Reasons not to worry about brain enhancement drugs

Paul Raven @ 20-08-2010

Professor Henry Greely reckons it’s high time (arf!) that we stopped trying to ban cognitive enhancement drugs and focus our attentions on developing rules governing their use [via SentientDevelopments]. It’s a pragmatic approach; as Greely points out, the current grey legality of “revision drugs” like Ritalin isn’t doing anything to stop their use, and as the pharmacological industry introduces more cognition-boosting chemicals onto the market (albeit ostensibly as treatments for various maladies of the mindmeat), that situation is unlikely to reverse itself.

Of course, lots of people are scared of the idea of brain enhancement, and there are some good reasons for that. But there are also some bad (or at least illogical) reasons. take it away, Mr Greely:

There are at least three unsound reasons for concern: cheating, solidarity, and naturalness.

Many people find the assertion that enhancement is cheating to be convincing. Sometimes it is: If rules or laws ban an enhancement, then using it is cheating. But that does not help in situations where there are no rules or the rules are still being determined. The problem with viewing enhancements as cheating is that enhancements, broadly defined, are ubiquitous. If taking a cognitive-enhancement drug before a college entrance exam is cheating, what about taking a prep course? Using a computer program for test preparation? Reading a book about taking the test? Drinking a cup of coffee the morning of the test? Getting a good night’s sleep before the test? To say that direct brain enhancement is inherently cheating is to require a standard of what the “right” competition is. What would be the generally accepted standard in our complex and only somewhat meritocratic society?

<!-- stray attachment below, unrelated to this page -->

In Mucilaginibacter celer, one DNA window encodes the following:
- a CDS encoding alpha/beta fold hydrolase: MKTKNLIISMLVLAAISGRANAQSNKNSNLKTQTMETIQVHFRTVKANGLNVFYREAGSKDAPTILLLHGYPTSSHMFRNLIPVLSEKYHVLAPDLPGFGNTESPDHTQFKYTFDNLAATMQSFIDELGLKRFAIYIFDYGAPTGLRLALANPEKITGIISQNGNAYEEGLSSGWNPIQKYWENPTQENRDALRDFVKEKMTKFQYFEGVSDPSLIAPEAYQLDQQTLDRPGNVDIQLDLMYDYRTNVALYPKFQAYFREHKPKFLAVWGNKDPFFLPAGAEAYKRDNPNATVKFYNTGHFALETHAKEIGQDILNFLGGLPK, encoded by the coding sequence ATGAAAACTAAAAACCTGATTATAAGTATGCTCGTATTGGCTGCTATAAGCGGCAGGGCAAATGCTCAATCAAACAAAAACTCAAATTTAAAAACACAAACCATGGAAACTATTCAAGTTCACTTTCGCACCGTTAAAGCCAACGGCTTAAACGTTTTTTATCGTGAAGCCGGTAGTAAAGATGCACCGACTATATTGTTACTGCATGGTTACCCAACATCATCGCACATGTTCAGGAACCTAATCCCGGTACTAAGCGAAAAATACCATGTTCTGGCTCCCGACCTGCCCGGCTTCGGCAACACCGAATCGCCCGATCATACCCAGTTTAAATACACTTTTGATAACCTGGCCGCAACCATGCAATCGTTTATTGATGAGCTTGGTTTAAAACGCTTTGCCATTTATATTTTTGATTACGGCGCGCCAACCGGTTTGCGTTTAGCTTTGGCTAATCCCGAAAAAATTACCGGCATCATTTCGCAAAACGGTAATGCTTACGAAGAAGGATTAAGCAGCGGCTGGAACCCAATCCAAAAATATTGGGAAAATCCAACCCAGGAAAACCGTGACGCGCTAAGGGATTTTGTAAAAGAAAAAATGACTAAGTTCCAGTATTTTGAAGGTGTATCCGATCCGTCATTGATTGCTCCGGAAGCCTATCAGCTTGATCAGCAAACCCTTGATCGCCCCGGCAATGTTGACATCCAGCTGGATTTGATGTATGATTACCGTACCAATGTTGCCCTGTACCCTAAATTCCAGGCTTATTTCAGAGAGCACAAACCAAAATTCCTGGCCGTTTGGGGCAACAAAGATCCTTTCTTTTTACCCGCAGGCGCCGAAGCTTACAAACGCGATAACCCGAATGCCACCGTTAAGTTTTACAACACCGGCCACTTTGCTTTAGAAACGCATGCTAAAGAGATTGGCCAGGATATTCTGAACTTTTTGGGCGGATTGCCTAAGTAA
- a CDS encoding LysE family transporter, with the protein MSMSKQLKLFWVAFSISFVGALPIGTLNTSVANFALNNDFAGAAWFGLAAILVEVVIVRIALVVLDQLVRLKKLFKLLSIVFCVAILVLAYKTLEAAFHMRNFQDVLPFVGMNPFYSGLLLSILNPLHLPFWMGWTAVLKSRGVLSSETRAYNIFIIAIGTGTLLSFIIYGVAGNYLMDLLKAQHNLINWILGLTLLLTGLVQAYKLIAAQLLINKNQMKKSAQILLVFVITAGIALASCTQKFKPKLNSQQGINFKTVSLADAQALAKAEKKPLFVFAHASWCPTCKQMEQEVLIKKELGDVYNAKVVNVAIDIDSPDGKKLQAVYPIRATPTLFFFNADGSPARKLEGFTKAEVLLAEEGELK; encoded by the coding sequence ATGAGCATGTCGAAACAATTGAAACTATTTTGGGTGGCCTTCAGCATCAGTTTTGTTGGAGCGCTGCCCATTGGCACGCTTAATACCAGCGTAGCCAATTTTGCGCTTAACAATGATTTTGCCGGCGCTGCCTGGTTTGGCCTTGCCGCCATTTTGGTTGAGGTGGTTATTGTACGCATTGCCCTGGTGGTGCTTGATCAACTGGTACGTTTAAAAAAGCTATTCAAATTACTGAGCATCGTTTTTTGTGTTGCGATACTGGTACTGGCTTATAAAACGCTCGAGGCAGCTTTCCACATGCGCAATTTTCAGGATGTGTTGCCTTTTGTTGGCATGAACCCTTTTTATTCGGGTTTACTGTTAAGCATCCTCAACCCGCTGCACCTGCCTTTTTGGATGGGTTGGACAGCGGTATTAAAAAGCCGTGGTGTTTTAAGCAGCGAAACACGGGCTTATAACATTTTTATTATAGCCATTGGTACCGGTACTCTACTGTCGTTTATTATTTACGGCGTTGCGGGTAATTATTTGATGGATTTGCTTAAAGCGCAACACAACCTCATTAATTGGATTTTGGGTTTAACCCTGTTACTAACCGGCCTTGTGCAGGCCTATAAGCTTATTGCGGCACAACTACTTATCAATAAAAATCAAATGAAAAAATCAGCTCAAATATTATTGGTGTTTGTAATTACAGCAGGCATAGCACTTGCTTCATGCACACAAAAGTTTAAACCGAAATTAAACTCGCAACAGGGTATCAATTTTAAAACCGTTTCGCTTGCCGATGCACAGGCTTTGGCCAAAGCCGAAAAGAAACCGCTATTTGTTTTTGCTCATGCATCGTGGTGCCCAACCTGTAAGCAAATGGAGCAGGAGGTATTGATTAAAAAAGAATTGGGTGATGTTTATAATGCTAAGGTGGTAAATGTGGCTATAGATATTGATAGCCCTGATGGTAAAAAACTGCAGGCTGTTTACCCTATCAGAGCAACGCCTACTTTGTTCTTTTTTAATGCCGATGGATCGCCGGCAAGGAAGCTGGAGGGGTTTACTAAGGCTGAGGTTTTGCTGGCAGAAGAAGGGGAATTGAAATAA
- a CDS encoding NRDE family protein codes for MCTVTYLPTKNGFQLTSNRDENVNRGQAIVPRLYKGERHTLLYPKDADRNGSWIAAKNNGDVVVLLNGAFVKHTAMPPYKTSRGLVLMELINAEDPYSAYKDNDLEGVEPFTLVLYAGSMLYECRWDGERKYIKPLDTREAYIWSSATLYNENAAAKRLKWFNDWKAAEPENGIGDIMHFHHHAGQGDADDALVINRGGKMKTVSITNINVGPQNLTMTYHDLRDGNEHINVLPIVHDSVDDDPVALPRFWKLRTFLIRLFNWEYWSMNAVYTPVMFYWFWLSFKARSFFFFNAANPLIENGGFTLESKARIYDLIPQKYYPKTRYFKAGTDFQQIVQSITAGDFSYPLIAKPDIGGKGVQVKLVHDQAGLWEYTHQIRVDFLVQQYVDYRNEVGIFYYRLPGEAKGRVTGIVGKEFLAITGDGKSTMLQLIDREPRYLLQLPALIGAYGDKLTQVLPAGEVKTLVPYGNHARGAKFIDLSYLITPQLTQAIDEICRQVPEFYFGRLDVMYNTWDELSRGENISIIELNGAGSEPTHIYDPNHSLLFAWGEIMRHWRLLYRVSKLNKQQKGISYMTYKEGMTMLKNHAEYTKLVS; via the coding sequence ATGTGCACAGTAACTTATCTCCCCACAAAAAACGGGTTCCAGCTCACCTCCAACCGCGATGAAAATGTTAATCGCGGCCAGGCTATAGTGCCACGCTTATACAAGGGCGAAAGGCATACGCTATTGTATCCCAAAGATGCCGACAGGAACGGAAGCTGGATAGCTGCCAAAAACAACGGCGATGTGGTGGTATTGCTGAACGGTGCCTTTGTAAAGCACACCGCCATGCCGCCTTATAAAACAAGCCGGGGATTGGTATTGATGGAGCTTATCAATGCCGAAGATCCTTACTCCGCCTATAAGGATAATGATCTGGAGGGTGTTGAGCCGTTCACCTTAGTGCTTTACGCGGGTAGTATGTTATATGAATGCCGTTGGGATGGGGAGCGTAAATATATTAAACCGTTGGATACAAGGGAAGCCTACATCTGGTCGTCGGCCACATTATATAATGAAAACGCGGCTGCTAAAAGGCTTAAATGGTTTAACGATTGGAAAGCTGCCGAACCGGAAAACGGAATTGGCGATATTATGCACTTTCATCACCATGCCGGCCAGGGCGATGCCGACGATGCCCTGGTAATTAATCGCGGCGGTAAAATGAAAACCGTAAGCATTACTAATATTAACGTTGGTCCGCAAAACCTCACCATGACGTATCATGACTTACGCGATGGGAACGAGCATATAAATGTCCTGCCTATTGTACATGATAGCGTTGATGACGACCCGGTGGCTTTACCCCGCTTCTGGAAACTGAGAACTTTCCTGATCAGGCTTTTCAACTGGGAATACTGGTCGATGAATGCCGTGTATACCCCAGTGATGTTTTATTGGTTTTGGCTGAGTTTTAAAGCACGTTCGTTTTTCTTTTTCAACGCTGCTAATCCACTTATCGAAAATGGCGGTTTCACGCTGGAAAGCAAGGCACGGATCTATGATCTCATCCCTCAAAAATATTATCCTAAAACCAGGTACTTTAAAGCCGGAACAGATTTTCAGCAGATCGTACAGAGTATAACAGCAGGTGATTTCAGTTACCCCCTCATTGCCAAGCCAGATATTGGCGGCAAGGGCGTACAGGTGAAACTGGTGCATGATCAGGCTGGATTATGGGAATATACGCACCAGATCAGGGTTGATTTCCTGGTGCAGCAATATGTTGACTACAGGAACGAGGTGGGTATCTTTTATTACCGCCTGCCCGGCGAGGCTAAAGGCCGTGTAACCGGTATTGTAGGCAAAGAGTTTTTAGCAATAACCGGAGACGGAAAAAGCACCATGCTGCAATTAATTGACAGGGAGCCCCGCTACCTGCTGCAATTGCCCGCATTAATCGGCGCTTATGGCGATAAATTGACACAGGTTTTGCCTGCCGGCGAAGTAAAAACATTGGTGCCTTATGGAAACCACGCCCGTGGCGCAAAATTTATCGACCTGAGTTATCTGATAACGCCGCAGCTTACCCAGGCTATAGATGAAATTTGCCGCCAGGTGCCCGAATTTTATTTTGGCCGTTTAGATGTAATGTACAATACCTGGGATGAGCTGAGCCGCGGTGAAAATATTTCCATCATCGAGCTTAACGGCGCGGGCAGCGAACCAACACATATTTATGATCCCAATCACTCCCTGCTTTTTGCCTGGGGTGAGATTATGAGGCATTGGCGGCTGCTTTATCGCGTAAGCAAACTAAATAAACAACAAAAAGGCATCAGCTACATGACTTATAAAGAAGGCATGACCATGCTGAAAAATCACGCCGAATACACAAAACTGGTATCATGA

The idea of enhancement as cheating is also related to the idea that enhancement replaces effort. Yet the plausible cognitive enhancements would not eliminate the need to study; they would just make studying more effective. In any event, we do not reward effort, we reward success. People with naturally good memories have advantages over others in organic chemistry exams, but they did not work for that good memory.